Viscum album

Family: Santalaceae

Countries: Africa, Albania, Algeria, Austria, Balearic Islands, Belarus, Belgium, Bulgaria, China, Corsica, Czechoslovakia, Denmark, England, Europe, France, Germany, Greece, Himalayas, Hungary, Iran, Italy, Lebanon, Middle East, Morocco, Myanmar, Nepal, Netherlands, Norway, Pakistan, Poland, Portugal, Romania, Russia, Scotland, Spain, Sweden, Switzerland, Tibet, Turkey, Ukraine, United Kingdom, Vietnam, Wales, Yugoslavia

In the UK, Viscum album is normally referred to by its common name, Mistletoe.  Mistletoe grows up in the branches of trees where it forms spherical ball-shaped plants comprised of many stems holding pairs of lovely fresh-green coloured, leathery leaves.  This evergreen shrub produces tiny white flowers followed by shiny white berries.  The oval leaves are borne in pairs and are very attractive and are naturally enhanced by the edition of gleaming Mistletoe berries, which appear in September and take many months to ripen.  Mistletoe berries ripen in springtime and the berries will persist on the trees until May.  Mistletoe is such a beautiful plant.  I love to see balls of mistletoe high up in the branches of trees.

Mistletoe (Viscum album) is a hemi-parasitic epiphyte that takes water and nutrients from its host tree but also generates supplementary energy itself, through photosynthesis.  Mistletoe’s host plants are broadleaved trees, including Apple (Malus domestica) or crab apples (Malus), hawthorns (Crataegus), poplars (Populus), and limes (Tilia).  Trees from the Rosaceae family all make ideal candidates as host trees for mistletoe growing.

Mistle Thrushes, Blackcaps, Redwings, and Fieldfares, all delight in feasting upon Mistletoe berries; the birds spread the seed in their droppings.  Mistletoe seeds are coated in a substance that’s naturally sticky and as a result, Mistletoe seeds often get caught on birds’ bills; Mistle Thrushes can often be seen wiping their beaks on branches, trying to free the clingy mistletoe seeds from their bills.  Mistletoe berries are coated in a substance called viscin.  This is the ingredient that adheres Mistletoe seeds to the branches and is so adhesive that it encourages birds to remove the seed in such a way that propagates the plant and enables Mistletoe plants to spread to new host trees some distance away from their mother plant.

If you want to grow your own Mistletoe.  Choose a suitable, mature tree that’s at least fifteen years old; select a tree that’s in good health and will be strong enough to support itself and the needs of the mistletoe now and in the years ahead.

Only use plump and fleshy Mistletoe berries.  Unripe or shrivelled Mistletoe berries will be unlikely to germinate.  Examine the branches, looking for natural crevices in the bark, then squish the mistletoe berries into any cracks you find.  Mistletoe thrives in bright sunshine, so focus on pressing the berries into areas of bark that directly face the sun.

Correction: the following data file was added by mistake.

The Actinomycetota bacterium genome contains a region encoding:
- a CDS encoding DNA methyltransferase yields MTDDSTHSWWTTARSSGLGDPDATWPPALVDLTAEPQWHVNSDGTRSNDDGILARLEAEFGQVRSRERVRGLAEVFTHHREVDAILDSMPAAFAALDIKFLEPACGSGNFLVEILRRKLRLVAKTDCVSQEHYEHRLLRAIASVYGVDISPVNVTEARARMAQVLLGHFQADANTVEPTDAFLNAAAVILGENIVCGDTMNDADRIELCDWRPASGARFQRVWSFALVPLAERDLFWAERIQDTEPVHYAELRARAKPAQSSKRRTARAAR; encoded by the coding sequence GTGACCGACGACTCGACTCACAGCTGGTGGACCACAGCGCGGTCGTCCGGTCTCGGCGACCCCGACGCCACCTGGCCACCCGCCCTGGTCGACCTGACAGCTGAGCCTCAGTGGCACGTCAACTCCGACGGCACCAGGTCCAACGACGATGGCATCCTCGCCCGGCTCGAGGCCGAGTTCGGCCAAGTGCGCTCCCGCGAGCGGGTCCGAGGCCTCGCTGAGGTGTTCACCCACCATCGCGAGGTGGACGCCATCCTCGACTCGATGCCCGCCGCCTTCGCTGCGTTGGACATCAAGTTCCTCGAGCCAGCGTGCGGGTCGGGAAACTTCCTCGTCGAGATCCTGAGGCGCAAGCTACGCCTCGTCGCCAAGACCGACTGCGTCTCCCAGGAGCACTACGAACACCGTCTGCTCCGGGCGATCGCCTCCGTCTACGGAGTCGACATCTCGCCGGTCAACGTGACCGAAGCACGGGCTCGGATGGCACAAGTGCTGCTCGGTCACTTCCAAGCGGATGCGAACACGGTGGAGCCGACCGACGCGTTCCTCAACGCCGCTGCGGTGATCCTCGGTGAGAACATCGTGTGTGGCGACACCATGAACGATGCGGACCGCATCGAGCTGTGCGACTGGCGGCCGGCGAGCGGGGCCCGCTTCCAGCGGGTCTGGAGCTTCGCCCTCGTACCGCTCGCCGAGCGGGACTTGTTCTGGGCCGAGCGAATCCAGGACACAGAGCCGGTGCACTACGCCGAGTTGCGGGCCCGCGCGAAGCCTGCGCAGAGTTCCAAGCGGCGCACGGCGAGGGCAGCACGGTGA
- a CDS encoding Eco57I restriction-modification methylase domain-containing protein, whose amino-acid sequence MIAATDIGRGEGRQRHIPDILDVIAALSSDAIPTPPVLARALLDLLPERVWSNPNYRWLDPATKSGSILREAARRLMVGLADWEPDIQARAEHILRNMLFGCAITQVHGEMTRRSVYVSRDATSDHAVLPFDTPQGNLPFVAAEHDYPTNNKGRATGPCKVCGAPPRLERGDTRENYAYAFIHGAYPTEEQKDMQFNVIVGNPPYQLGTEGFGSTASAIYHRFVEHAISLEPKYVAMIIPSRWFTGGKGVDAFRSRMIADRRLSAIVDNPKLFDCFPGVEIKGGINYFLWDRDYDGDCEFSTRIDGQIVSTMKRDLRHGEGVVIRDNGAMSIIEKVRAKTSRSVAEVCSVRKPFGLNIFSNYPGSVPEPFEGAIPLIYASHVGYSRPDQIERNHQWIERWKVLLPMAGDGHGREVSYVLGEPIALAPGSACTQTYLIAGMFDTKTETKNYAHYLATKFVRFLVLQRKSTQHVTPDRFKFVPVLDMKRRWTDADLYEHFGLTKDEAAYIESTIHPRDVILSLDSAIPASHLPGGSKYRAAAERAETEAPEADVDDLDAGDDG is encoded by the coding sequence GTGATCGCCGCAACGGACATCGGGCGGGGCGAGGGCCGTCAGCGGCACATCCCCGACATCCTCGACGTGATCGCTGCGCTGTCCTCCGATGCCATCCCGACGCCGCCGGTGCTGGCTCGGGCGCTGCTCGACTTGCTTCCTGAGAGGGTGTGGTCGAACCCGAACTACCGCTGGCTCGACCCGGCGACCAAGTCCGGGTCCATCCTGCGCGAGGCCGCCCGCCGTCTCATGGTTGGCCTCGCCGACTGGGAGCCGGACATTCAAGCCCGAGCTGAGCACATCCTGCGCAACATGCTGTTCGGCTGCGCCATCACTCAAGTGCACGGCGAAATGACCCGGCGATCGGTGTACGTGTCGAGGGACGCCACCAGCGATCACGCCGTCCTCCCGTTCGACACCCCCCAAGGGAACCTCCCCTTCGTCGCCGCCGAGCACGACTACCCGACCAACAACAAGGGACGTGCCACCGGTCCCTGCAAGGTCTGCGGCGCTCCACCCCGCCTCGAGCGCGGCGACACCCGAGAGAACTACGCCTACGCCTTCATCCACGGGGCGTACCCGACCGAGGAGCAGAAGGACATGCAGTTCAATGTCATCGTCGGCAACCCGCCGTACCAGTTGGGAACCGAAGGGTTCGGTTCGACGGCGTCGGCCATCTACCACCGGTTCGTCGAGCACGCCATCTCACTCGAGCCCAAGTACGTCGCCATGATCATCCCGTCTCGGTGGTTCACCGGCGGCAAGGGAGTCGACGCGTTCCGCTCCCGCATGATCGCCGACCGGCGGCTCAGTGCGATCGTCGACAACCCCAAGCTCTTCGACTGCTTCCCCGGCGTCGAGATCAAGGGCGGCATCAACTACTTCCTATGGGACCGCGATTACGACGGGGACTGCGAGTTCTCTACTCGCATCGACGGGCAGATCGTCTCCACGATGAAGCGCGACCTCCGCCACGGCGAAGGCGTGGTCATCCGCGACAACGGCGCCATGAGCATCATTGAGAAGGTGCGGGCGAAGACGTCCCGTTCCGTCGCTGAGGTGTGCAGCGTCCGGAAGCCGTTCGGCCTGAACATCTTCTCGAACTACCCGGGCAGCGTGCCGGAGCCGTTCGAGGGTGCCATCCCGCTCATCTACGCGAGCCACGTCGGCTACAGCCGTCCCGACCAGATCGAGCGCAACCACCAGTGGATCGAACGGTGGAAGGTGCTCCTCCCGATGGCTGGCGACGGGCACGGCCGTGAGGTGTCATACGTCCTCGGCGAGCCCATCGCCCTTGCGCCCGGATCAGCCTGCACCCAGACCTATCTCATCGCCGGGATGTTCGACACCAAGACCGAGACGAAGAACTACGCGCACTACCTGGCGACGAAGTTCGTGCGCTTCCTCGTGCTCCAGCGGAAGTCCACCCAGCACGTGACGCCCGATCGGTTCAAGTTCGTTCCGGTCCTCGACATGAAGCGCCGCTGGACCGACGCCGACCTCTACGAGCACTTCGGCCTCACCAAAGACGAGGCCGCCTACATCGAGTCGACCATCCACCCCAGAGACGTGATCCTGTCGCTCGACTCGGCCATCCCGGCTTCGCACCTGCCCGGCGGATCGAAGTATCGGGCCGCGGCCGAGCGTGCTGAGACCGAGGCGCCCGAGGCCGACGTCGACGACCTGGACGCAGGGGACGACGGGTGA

Alternatively, take a sharp knife and make a shallow ‘T’ cut on a sturdy branch.  Gently open a small section of bark and insert a mistletoe berry.  Please don’t make a deep cut, the aim is to push the seed just underneath the outer bark, where the seed can make direct contact with the tree’s cambium layer.  Mistletoe has a low germination rate, therefore sow multiple seeds for a greater chance of success.

Mistletoe berries are living things.  To remain viable, the berries need daylight to photosynthesise.  It’s vital to keep mistletoe berries in a bright location and sow the seeds as soon as possible.  Berries stored in the dark will die.

The Mistletoe Marble Moth (Celypha woodiana) feeds on the foliage of Viscum album; forming mines inside Mistletoe leaves.  The adult moth emerges from its cocoon in July and is on the wing in July and August.  Eggs are laid on Mistletoe plants’ foliage in late summer and the tiny caterpillars overwinter inside the leaves.  As spring arrives, the caterpillar’s appetite increases and the insects continue to feed on the cells inside the plant’s leaves.  The affected foliage blisters and swells up in reaction to damage the caterpillar has caused and then the fully developed caterpillar emerges to spin a cocoon and prepare for metamorphosis.   Mistletoe Marble Moths resemble bird droppings, which gives these moths an effective camouflage and helps Mistletoe Marble Moths evade predators.

Mistletoe is often found growing on apple trees.  Over the past 50 years or more, many of the UK’s orchards have now been lost and the fruit tree’s Mistletoe plants were lost with them.  Thankfully, Mistletoe has a range of plants that make suitable hosts and the plants can be found all around the UK.  As it often grows so high up in the branches of trees, Mistletoe can hide in plain sight and is often only spotted when the leaves have fallen in December.  Plants are fairly slow-growing and it might take five years for a Mistletoe seedling to grow, develop and mature to produce its own berries.

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